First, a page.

All of the films are presented in 1.37: 1 aspect ratios. They are also all high-def digital restorations of the BFI National Archive’s 2008 restorations of the films. According to the Criterion booklet: “From 2006 to 2008, the BFI National Archive carried out an ambitious one-million-pound program to restore the first ten features directed by David Lean, in time for the centenary of his birth.”
The restorations were obviously extensive and top-notch because these 1080p transfers look remarkable, especially considering the films are close to 70 years old. “In Which We Serve” and “Brief Encounter” are both in B&W and feature rich blacks and sharp contrast throughout. “This Happy Breed” and “Blithe Spirit” are both Technicolor and, of the two, “This Happy Breed” has the most pleasing color scheme: not naturalistic, of course, but “naturalistically” Technicolor. In “Blithe Spirit” the pinks and greens look just a tad bit garish at times, at least relative to the colors in “Breed.” Perhaps this was how the film was supposed to look. In any case, it’s a minor quibble.
All four films are presented with LPCM 1.0 tracks, and the mono sound is uniformly crisp and apparently flawless. I don’t have much more to say on that front beyond “No complaints whatsoever.” Optional English subtitles support the English audio.
Each of the four films is stored in its own keep case with cover art. The four discs are housed in a cardboard slipcover which also has art. The booklet is tucked into the case for “In Which We Serve” and they all fit snugly together in the case which will look lovely on your bookshelf.
Each disc comes with its own extras. Noel Coward scholar Barry Day, author of “Coward on Film: The Cinema of Noel Coward,” provides interviews on each of the discs, ranging from 11 min. to 16 min. apiece.
“In Which We Serve” also arrives with a 2000 documentary (24 min.) titled “A Profile of ‘In Which We Serve’” which features interviews with Ronald Neame, actor John Mills and others. We also get an audio recording (65 min.) of Noel Coward and Richard Attenborough from an appearance at the London National Film Theater on Dec 14, 1969. A Trailer rounds out the extras.
“This Happy Breed” features both the Original Trailer and a Re-Release Trailer as well as a marvelous 44-minute interview with Ronald Neame. This was recorded by Criterion in 2010 when Neame was 99 years old and just months before he died, but the man was sharp as a tack and could easily pass for 20 years younger. His recollections are invaluable – sometimes it’s easy to skip over lengthy interviews but this one is not to be missed.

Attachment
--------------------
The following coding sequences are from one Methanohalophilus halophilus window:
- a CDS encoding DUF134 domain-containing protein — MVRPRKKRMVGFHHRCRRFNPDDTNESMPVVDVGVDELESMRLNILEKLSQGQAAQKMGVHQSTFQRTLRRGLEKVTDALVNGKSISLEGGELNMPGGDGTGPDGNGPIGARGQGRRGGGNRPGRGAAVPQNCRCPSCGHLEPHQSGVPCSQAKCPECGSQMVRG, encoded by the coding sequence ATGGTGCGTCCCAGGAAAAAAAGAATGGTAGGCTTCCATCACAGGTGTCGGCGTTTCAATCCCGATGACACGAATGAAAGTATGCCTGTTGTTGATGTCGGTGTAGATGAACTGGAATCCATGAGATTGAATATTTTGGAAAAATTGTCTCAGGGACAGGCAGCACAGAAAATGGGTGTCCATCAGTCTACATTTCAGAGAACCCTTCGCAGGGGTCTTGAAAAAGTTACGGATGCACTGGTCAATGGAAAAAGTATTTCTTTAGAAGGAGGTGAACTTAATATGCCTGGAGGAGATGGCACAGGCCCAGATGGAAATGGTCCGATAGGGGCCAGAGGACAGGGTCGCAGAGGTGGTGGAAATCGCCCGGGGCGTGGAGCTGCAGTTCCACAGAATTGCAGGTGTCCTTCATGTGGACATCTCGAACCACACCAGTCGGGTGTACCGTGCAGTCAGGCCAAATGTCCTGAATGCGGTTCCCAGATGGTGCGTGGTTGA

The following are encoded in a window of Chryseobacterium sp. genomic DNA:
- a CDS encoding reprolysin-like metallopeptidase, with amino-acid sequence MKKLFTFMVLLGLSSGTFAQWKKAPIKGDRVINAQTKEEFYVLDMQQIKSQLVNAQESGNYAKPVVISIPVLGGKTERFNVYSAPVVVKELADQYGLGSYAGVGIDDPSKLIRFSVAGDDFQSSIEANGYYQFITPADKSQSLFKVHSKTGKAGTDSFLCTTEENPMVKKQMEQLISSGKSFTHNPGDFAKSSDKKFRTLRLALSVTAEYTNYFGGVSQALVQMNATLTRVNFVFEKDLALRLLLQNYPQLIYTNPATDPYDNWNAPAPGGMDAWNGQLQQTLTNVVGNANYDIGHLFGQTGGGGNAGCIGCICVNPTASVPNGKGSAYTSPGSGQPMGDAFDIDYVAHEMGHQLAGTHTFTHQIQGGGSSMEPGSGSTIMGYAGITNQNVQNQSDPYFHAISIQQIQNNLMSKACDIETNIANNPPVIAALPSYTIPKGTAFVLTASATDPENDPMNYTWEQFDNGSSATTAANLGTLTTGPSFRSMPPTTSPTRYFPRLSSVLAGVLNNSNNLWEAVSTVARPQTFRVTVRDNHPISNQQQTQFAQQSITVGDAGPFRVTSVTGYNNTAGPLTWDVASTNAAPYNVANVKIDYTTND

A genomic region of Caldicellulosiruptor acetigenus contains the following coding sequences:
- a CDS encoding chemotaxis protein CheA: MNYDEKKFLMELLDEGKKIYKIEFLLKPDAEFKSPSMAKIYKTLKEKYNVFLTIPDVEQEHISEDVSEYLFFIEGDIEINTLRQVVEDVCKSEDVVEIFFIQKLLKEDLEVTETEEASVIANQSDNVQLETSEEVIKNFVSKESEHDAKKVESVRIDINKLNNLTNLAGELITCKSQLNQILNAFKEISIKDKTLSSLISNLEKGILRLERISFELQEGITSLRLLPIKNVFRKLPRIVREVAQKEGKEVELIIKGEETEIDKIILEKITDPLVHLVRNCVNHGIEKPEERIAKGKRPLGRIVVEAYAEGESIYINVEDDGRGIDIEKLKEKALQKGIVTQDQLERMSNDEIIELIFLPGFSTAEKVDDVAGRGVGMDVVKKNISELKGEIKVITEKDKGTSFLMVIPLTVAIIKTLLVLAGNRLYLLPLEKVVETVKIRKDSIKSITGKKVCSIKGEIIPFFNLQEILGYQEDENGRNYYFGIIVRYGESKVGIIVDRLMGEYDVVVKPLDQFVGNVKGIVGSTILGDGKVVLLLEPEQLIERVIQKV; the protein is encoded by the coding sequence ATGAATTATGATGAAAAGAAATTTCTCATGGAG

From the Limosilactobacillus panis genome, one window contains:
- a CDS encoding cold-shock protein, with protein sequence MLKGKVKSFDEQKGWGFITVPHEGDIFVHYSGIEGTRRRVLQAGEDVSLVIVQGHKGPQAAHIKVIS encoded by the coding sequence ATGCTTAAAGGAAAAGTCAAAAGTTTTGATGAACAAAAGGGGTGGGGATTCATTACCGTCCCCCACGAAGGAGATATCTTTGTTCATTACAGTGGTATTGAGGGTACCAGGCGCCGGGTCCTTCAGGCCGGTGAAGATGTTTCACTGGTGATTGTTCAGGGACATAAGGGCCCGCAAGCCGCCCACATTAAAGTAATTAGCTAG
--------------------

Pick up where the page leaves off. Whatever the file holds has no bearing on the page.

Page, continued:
“Blithe Spirit” has a Trailer and a 1992 episode of “The Southbank Show” (51 min.) The program was hosted by Melvin Bragg and examines the life and career of Noel Coward with archival footage and interviews with actors John Gielgud, John Mills and many others.
“Brief Encounter” was previously released by Criterion on SD in 2000. A 1995 audio commentary by film historian Bruce Eder is imported from the previous release. New additions include a Barry Day interview, “A Profile of ‘Brief Encounter’” (2000, 24 min.) and “David Lean: A Self-Portrait” (58 min.), a 1971 documentary by Thomas Craven which provides a dashing and romantic portrayal of Lean which may not be deeply incisive, but is still a lot of fun. The BD also includes a Trailer.
The chunky 44-page insert booklet includes an introductory essay by Ian Christie, and separate essays on each of the films by Terrence Rafferty (“In Which We Serve”), Farran Smith Nehme (“This Happy Breed”), Geoffrey O’Brien (“Blithe Spirit”), and Kevin Brownlow (“Brief Encounter.”)
David Lean directs Noel Coward. Two of Britain’s greatest talents in a partnership that produced some of the nation’s most remarkable and enduring wartime films. What more do you need to know? All of the transfers are sourced from wonderful BFI National Acrhive restorations, and the extras are copious.